I spanked it. My previous personal best for a half-marathon (at the Flying Pig): 2:26:37. Today I smashed it! I snapped it like a cheap chopstick. I beat it like a gong. In short, I shredded the old PR!
Today's time: 2:06:44!
More than that, my average pace was well below a 10-minute mile, which, truly, surprises the hell out of me. And my age place ranking has risen significantly above the 50th percentile. I think I'm offically no longer a jogger, but a bona-fide runner. Perhaps as important: I began running one year ago today. I have come a long, long way, in every respect. *pats self on back*
Here's how things went:
Rose at 6 a.m. and was on the road towards Staten Island at 7. I needed to pick up my number and thought the race began at 9, and I didn't know if I'd be able to find the Richmond County Bank Balllpark easily. It was a cold ride over and very windy. My first big positive of the day was as I crested the top of the Verazzano Bridge, the sun peeked over the horizon, bathing the bridge, me, and a large portion of the city in a rosy orange glow.
As I parked, a guy who noticed I rode in called me a biathlete. Hah! Picked up my number and shirt and realized I actually had about two hours 'til the race. Over that period of time I drank a cup of honest-to-god real coffee and slowly acclimated myself to what was, frankly, a very chilly morning. The wind cut right through my clothes and I wished I'd brought my running pants, not my running shorts.
By the time the race was about to start, I'd shed everything but my running clothes with the race shirt over my technical shirt. I was cold still and was lucky to find a trash bag, which I put on like a poncho. That helped a lot, particularly during the last 10 minutes of waiting and the first half-mile of the race.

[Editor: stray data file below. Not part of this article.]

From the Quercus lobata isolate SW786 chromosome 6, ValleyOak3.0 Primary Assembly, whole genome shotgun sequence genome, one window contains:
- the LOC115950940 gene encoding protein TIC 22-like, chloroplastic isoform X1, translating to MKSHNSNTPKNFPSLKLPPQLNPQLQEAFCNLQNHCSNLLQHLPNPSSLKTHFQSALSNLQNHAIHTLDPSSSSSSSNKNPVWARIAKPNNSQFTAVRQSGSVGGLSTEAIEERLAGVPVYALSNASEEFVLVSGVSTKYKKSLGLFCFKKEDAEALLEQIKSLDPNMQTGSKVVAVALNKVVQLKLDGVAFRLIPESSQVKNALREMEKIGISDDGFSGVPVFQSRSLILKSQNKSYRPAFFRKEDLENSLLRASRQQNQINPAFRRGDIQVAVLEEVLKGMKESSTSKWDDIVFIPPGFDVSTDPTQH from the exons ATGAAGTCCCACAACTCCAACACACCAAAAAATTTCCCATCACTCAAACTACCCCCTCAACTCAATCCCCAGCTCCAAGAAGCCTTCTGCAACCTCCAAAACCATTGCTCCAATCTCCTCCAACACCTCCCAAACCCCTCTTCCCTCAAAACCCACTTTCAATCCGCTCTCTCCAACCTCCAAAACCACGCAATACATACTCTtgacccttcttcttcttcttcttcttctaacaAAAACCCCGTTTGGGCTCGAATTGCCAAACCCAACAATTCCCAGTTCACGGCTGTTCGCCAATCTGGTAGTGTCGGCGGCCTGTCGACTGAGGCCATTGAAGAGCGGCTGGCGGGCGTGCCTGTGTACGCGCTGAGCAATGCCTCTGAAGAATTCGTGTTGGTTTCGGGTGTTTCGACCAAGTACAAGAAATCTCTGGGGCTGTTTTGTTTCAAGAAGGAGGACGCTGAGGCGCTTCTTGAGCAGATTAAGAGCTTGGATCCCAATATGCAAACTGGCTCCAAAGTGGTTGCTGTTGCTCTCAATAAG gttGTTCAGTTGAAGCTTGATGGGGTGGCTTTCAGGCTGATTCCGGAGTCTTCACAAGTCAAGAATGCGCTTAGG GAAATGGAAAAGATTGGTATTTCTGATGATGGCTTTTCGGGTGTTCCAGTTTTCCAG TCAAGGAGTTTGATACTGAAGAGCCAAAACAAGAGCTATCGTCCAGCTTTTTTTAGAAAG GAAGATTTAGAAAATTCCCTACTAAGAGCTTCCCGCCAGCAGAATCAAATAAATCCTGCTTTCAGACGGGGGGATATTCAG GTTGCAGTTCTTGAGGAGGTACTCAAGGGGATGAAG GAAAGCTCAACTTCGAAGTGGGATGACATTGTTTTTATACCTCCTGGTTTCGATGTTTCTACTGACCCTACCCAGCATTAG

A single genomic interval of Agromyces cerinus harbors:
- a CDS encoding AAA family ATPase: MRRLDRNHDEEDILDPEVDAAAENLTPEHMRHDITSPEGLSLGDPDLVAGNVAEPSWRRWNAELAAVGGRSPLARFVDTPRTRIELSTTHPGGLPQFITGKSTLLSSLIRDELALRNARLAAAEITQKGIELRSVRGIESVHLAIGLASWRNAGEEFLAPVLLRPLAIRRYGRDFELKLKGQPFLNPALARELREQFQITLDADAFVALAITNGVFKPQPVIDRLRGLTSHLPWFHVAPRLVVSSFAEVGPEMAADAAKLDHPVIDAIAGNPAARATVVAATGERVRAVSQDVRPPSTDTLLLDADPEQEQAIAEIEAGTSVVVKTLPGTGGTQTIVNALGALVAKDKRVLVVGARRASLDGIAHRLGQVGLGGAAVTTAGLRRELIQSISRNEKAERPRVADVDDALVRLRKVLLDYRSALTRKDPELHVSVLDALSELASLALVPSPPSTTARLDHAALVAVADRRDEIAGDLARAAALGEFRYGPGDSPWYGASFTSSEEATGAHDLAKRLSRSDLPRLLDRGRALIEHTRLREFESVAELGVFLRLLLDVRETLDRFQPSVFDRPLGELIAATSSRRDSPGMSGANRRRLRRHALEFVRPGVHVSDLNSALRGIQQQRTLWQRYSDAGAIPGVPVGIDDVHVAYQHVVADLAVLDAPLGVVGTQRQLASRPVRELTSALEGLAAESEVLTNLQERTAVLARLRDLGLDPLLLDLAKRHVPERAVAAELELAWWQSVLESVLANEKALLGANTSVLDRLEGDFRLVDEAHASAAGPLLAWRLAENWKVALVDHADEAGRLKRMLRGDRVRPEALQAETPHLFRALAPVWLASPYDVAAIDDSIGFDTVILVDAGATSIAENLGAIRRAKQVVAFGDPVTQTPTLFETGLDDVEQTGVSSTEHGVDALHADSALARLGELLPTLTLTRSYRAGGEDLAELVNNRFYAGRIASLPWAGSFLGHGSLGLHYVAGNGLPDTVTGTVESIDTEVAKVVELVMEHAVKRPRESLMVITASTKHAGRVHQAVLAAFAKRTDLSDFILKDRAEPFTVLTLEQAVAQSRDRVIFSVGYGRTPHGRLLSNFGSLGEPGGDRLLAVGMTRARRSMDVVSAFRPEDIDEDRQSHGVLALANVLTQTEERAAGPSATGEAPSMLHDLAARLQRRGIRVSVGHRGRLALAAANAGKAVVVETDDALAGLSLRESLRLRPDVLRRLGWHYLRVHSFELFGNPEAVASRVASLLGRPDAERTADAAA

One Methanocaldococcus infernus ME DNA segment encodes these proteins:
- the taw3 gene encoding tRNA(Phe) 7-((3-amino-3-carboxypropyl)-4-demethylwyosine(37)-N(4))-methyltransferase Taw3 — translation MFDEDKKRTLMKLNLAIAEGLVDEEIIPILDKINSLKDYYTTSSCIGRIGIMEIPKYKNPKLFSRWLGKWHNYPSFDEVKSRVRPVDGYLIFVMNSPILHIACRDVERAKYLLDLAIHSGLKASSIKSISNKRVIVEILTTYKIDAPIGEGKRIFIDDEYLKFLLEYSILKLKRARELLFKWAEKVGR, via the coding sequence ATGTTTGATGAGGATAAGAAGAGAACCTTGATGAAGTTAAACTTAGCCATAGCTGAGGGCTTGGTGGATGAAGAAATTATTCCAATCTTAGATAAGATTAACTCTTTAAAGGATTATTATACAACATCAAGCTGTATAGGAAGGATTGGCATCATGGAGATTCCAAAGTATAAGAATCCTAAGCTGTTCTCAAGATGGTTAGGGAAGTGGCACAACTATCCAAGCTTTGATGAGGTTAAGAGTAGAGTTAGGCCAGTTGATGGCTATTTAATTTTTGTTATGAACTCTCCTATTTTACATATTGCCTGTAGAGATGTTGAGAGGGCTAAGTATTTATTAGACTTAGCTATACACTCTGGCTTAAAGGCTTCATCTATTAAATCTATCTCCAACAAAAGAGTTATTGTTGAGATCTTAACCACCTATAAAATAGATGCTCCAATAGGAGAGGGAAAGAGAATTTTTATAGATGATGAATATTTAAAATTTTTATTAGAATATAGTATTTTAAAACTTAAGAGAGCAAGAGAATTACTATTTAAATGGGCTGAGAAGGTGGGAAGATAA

Once away from the immediate shore area, I warmed up significantly. My pace improved, my legs loosened up, and I took off the trash bag. I had a cap on and that proved to be a good idea, as it kept me warm and provided stray hair control.
I was running with the music on, but not letting it control my pace; I concentrated on my breathing. I concentrated so much on my form and breath that I nearly ran over a couple of people, but in general, the course was less crowded than I'd expected and it was a pleasure to be slowly passing (many) people. I was looking for two people in particular, whom I knew from previous races and had greeted that morning as they arrived.
Somewhere between mile two and four, in a nicely wind-shaded warehouse area, I finally caught up with Crista, a Mercury Master, and asked her how she was doing. Typically, she was doing fine, just chugging along. She is a machine!
Moderate hills presented themselves during the next three miles. The water stations were on hills much of the time. I avoided the stations, having brought a bottle of HEED with me. My plan was to finish up the HEED about mile 9 and ditch the water bottle, which was rather leaky.
We passed through several interesting areas, some of which were uber-windy, but my pace was not much affected. I was steadily reeling off the miles and couldn't believe how good I felt. My coughing was sporadic, though it was hard to bring stuff up - so I tended to have some hilariously protracted coughing fits. I don't know what the runners around me thought, particularly as I didn't slow to a walk for these fits, but continued to run. I'd be interested in getting an objective observation from someone.
At five and a half miles, on a long, long dowhill, I started seeing runners coming back the other way. At mile six, I finally, finally caught up with James Lu (the bells guy, as most people think of him) and passed him. He, too, was looking strong. I can't believe it took me six miles; that dude is fast!
The turnaround came right at six miles, meaning the return leg had to be folded to make it longer than the outbound trip. One of the detours was through the Army Reserve base at the foot of the Bridge. It occurred to me that with Army bases at the foot of both ends of the bridge, it would be possible, should martial law ever be declared, to secure the Verazzano faster than I could get out of New York using it. Scary thought.